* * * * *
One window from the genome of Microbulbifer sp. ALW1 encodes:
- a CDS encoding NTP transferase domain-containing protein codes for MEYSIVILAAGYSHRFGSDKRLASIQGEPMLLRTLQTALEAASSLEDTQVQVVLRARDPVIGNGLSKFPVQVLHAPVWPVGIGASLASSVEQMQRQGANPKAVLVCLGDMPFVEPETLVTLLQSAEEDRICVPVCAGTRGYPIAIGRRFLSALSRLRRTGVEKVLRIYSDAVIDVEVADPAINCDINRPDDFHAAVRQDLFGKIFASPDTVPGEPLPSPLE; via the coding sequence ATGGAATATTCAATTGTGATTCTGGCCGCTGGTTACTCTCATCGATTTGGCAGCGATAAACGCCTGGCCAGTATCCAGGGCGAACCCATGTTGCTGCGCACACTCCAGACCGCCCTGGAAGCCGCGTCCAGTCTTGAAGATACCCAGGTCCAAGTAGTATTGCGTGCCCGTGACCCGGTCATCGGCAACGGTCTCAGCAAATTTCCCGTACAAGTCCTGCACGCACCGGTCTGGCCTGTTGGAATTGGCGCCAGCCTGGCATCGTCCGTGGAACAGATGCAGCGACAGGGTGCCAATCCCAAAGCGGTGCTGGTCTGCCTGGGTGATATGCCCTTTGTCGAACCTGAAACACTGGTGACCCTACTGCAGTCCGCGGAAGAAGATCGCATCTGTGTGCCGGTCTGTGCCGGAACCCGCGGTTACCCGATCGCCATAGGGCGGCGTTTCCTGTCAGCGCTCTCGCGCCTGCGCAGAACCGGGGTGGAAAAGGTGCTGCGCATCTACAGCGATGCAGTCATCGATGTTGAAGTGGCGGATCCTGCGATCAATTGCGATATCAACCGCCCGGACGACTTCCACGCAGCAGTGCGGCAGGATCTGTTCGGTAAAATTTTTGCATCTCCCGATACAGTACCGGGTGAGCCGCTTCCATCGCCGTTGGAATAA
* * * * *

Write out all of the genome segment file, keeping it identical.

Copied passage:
One window from the genome of Microbulbifer sp. ALW1 encodes:
- a CDS encoding NTP transferase domain-containing protein codes for MEYSIVILAAGYSHRFGSDKRLASIQGEPMLLRTLQTALEAASSLEDTQVQVVLRARDPVIGNGLSKFPVQVLHAPVWPVGIGASLASSVEQMQRQGANPKAVLVCLGDMPFVEPETLVTLLQSAEEDRICVPVCAGTRGYPIAIGRRFLSALSRLRRTGVEKVLRIYSDAVIDVEVADPAINCDINRPDDFHAAVRQDLFGKIFASPDTVPGEPLPSPLE; via the coding sequence ATGGAATATTCAATTGTGATTCTGGCCGCTGGTTACTCTCATCGATTTGGCAGCGATAAACGCCTGGCCAGTATCCAGGGCGAACCCATGTTGCTGCGCACACTCCAGACCGCCCTGGAAGCCGCGTCCAGTCTTGAAGATACCCAGGTCCAAGTAGTATTGCGTGCCCGTGACCCGGTCATCGGCAACGGTCTCAGCAAATTTCCCGTACAAGTCCTGCACGCACCGGTCTGGCCTGTTGGAATTGGCGCCAGCCTGGCATCGTCCGTGGAACAGATGCAGCGACAGGGTGCCAATCCCAAAGCGGTGCTGGTCTGCCTGGGTGATATGCCCTTTGTCGAACCTGAAACACTGGTGACCCTACTGCAGTCCGCGGAAGAAGATCGCATCTGTGTGCCGGTCTGTGCCGGAACCCGCGGTTACCCGATCGCCATAGGGCGGCGTTTCCTGTCAGCGCTCTCGCGCCTGCGCAGAACCGGGGTGGAAAAGGTGCTGCGCATCTACAGCGATGCAGTCATCGATGTTGAAGTGGCGGATCCTGCGATCAATTGCGATATCAACCGCCCGGACGACTTCCACGCAGCAGTGCGGCAGGATCTGTTCGGTAAAATTTTTGCATCTCCCGATACAGTACCGGGTGAGCCGCTTCCATCGCCGTTGGAATAA